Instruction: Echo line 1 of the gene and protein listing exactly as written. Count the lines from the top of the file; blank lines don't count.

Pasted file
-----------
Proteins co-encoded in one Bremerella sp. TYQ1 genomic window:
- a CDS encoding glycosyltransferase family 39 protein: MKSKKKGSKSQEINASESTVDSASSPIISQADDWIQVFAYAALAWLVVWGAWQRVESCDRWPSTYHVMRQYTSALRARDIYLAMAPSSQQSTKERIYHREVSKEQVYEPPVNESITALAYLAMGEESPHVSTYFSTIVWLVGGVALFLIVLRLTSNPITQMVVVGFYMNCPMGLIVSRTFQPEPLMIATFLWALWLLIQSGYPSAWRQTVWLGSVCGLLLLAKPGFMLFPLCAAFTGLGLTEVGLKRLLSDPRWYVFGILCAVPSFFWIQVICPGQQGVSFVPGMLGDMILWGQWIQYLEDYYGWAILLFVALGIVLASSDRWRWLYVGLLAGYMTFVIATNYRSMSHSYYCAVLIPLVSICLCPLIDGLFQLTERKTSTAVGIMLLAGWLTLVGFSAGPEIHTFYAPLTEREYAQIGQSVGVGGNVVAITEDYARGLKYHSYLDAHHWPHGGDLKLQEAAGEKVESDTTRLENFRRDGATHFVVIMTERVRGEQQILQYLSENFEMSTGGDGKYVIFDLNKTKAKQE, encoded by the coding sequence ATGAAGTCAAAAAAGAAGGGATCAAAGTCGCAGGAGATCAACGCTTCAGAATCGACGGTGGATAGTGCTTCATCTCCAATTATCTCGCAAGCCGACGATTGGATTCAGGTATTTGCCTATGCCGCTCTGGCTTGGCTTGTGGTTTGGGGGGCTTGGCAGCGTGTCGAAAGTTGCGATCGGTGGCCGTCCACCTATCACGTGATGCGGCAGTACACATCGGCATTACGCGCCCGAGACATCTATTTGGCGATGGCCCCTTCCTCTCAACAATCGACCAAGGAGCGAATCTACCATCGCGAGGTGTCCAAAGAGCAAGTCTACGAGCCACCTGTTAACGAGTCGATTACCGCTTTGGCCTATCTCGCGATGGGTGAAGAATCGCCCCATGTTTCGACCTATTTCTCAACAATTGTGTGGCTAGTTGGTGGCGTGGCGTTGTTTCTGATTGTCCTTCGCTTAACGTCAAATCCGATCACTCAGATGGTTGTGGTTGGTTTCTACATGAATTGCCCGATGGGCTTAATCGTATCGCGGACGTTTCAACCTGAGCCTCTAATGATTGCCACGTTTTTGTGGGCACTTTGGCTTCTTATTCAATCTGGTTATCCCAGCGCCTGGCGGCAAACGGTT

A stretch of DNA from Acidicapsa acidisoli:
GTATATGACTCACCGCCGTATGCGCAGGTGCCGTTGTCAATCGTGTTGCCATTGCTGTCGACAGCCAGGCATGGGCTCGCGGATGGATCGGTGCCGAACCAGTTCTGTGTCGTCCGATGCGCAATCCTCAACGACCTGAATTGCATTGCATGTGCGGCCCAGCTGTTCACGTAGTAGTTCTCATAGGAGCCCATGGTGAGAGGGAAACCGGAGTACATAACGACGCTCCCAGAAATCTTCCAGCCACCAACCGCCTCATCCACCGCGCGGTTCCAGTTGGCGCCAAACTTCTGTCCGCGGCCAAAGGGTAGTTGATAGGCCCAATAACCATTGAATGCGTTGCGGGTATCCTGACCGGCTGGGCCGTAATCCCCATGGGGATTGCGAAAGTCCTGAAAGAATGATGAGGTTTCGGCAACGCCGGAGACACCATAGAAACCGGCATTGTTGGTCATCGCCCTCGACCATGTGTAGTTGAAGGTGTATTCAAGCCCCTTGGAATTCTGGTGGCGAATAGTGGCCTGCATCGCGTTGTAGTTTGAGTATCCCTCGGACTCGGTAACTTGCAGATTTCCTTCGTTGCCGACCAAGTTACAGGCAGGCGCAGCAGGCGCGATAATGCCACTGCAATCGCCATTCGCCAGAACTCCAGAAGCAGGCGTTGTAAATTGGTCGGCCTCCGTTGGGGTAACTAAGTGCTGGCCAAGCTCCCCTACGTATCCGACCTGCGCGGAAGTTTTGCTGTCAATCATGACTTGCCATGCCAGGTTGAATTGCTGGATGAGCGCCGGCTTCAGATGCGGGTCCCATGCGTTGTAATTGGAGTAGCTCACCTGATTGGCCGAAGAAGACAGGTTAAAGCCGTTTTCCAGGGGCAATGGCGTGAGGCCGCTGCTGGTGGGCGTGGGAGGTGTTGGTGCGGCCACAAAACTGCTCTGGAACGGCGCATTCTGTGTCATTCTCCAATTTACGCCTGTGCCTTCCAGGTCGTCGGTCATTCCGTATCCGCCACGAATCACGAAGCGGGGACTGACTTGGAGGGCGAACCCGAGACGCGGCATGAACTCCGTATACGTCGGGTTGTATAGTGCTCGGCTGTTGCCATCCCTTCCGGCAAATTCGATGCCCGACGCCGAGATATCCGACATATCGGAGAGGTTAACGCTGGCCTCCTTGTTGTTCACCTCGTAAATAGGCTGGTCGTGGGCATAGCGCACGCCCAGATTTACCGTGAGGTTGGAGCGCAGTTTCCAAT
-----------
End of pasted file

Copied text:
Proteins co-encoded in one Bremerella sp. TYQ1 genomic window: